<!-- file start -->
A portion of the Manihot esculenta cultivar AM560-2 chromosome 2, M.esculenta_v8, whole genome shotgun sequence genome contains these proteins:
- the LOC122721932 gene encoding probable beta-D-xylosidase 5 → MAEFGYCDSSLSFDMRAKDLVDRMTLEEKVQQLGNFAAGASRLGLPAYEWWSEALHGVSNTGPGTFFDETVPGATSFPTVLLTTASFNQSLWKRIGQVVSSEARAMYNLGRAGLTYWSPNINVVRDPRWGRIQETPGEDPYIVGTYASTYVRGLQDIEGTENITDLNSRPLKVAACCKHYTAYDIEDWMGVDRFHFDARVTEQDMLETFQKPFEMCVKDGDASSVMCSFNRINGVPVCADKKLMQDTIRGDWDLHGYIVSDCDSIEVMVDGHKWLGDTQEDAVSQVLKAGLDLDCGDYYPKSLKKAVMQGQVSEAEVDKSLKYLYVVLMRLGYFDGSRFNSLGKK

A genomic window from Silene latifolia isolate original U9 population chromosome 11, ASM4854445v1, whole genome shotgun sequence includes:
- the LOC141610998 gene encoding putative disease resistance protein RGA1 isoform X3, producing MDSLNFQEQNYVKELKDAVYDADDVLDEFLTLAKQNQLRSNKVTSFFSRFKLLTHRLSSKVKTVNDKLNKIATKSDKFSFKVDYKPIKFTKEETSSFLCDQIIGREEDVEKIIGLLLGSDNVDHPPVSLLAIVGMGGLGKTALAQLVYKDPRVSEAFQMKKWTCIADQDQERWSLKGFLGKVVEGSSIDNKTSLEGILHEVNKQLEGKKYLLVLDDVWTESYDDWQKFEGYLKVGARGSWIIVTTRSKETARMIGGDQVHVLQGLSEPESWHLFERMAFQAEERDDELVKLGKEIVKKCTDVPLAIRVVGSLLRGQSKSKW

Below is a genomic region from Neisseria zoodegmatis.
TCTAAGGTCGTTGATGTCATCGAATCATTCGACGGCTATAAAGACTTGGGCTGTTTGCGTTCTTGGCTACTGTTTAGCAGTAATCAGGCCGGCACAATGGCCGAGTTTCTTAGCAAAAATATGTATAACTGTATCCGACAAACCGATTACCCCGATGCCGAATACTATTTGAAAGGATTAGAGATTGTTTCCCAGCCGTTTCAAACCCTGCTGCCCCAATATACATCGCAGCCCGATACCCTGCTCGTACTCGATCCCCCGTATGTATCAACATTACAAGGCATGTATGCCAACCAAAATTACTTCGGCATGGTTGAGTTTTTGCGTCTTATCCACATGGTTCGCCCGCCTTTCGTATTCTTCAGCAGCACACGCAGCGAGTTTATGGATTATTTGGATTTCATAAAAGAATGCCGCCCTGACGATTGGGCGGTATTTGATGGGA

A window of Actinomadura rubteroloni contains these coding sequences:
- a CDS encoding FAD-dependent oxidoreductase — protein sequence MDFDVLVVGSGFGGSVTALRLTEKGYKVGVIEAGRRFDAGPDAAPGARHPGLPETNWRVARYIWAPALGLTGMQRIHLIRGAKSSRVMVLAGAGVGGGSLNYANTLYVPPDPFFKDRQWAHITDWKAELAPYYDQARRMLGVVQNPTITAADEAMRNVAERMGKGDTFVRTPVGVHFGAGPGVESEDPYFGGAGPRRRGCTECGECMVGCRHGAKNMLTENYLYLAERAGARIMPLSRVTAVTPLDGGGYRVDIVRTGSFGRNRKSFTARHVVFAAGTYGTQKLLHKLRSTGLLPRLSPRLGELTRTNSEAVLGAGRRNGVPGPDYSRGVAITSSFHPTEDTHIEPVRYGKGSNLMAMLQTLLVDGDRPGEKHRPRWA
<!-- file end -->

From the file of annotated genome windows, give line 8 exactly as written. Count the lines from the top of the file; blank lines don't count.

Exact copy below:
- a CDS encoding FAD-dependent oxidoreductase — protein sequence MDFDVLVVGSGFGGSVTALRLTEKGYKVGVIEAGRRFDAGPDAAPGARHPGLPETNWRVARYIWAPALGLTGMQRIHLIRGAKSSRVMVLAGAGVGGGSLNYANTLYVPPDPFFKDRQWAHITDWKAELAPYYDQARRMLGVVQNPTITAADEAMRNVAERMGKGDTFVRTPVGVHFGAGPGVESEDPYFGGAGPRRRGCTECGECMVGCRHGAKNMLTENYLYLAERAGARIMPLSRVTAVTPLDGGGYRVDIVRTGSFGRNRKSFTARHVVFAAGTYGTQKLLHKLRSTGLLPRLSPRLGELTRTNSEAVLGAGRRNGVPGPDYSRGVAITSSFHPTEDTHIEPVRYGKGSNLMAMLQTLLVDGDRPGEKHRPRWA